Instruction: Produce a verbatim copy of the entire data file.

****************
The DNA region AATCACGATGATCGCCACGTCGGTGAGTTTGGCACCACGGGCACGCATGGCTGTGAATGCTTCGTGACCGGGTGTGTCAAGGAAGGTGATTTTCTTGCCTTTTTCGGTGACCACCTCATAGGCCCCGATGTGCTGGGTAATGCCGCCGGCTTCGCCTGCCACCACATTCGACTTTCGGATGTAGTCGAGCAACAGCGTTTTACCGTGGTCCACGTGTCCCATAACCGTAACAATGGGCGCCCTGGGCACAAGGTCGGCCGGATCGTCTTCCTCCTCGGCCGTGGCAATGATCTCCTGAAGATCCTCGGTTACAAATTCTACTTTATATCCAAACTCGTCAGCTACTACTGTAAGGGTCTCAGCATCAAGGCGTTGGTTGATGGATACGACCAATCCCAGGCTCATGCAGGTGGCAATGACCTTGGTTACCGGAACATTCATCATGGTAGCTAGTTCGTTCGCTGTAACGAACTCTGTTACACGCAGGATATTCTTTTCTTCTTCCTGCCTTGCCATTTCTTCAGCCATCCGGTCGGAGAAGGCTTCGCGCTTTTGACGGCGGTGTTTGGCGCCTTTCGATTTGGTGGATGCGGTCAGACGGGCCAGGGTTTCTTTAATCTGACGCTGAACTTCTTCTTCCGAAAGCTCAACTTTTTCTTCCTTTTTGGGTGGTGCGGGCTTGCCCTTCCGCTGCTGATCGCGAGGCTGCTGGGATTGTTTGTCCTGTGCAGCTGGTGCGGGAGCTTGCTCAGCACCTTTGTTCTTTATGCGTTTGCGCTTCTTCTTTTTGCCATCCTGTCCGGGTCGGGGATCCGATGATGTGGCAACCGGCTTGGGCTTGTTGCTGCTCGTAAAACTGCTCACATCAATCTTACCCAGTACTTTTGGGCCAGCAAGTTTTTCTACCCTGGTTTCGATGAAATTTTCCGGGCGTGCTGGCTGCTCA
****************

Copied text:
The DNA region AATCACGATGATCGCCACGTCGGTGAGTTTGGCACCACGGGCACGCATGGCTGTGAATGCTTCGTGACCGGGTGTGTCAAGGAAGGTGATTTTCTTGCCTTTTTCGGTGACCACCTCATAGGCCCCGATGTGCTGGGTAATGCCGCCGGCTTCGCCTGCCACCACATTCGACTTTCGGATGTAGTCGAGCAACAGCGTTTTACCGTGGTCCACGTGTCCCATAACCGTAACAATGGGCGCCCTGGGCACAAGGTCGGCCGGATCGTCTTCCTCCTCGGCCGTGGCAATGATCTCCTGAAGATCCTCGGTTACAAATTCTACTTTATATCCAAACTCGTCAGCTACTACTGTAAGGGTCTCAGCATCAAGGCGTTGGTTGATGGATACGACCAATCCCAGGCTCATGCAGGTGGCAATGACCTTGGTTACCGGAACATTCATCATGGTAGCTAGTTCGTTCGCTGTAACGAACTCTGTTACACGCAGGATATTCTTTTCTTCTTCCTGCCTTGCCATTTCTTCAGCCATCCGGTCGGAGAAGGCTTCGCGCTTTTGACGGCGGTGTTTGGCGCCTTTCGATTTGGTGGATGCGGTCAGACGGGCCAGGGTTTCTTTAATCTGACGCTGAACTTCTTCTTCCGAAAGCTCAACTTTTTCTTCCTTTTTGGGTGGTGCGGGCTTGCCCTTCCGCTGCTGATCGCGAGGCTGCTGGGATTGTTTGTCCTGTGCAGCTGGTGCGGGAGCTTGCTCAGCACCTTTGTTCTTTATGCGTTTGCGCTTCTTCTTTTTGCCATCCTGTCCGGGTCGGGGATCCGATGATGTGGCAACCGGCTTGGGCTTGTTGCTGCTCGTAAAACTGCTCACATCAATCTTACCCAGTACTTTTGGGCCAGCAAGTTTTTCTACCCTGGTTTCGATGAAATTTTCCGGGCGTGCTGGCTGCTCA